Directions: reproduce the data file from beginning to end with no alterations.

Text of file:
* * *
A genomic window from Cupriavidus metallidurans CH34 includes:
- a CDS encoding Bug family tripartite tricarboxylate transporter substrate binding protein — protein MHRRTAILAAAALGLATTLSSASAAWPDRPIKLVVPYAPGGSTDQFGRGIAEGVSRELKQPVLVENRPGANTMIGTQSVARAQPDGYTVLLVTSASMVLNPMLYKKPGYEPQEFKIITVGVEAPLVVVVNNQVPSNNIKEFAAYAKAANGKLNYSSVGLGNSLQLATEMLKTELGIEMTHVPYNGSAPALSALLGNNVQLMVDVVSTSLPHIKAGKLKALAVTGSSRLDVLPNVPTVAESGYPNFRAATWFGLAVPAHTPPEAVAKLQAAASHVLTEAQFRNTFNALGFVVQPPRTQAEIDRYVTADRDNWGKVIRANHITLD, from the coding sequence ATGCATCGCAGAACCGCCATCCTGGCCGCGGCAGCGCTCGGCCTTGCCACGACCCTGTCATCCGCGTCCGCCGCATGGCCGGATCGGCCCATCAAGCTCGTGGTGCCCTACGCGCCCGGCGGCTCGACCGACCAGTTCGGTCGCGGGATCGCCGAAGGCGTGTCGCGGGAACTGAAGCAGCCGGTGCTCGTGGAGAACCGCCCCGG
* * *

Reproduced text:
A genomic window from Cupriavidus metallidurans CH34 includes:
- a CDS encoding Bug family tripartite tricarboxylate transporter substrate binding protein — protein MHRRTAILAAAALGLATTLSSASAAWPDRPIKLVVPYAPGGSTDQFGRGIAEGVSRELKQPVLVENRPGANTMIGTQSVARAQPDGYTVLLVTSASMVLNPMLYKKPGYEPQEFKIITVGVEAPLVVVVNNQVPSNNIKEFAAYAKAANGKLNYSSVGLGNSLQLATEMLKTELGIEMTHVPYNGSAPALSALLGNNVQLMVDVVSTSLPHIKAGKLKALAVTGSSRLDVLPNVPTVAESGYPNFRAATWFGLAVPAHTPPEAVAKLQAAASHVLTEAQFRNTFNALGFVVQPPRTQAEIDRYVTADRDNWGKVIRANHITLD, from the coding sequence ATGCATCGCAGAACCGCCATCCTGGCCGCGGCAGCGCTCGGCCTTGCCACGACCCTGTCATCCGCGTCCGCCGCATGGCCGGATCGGCCCATCAAGCTCGTGGTGCCCTACGCGCCCGGCGGCTCGACCGACCAGTTCGGTCGCGGGATCGCCGAAGGCGTGTCGCGGGAACTGAAGCAGCCGGTGCTCGTGGAGAACCGCCCCGG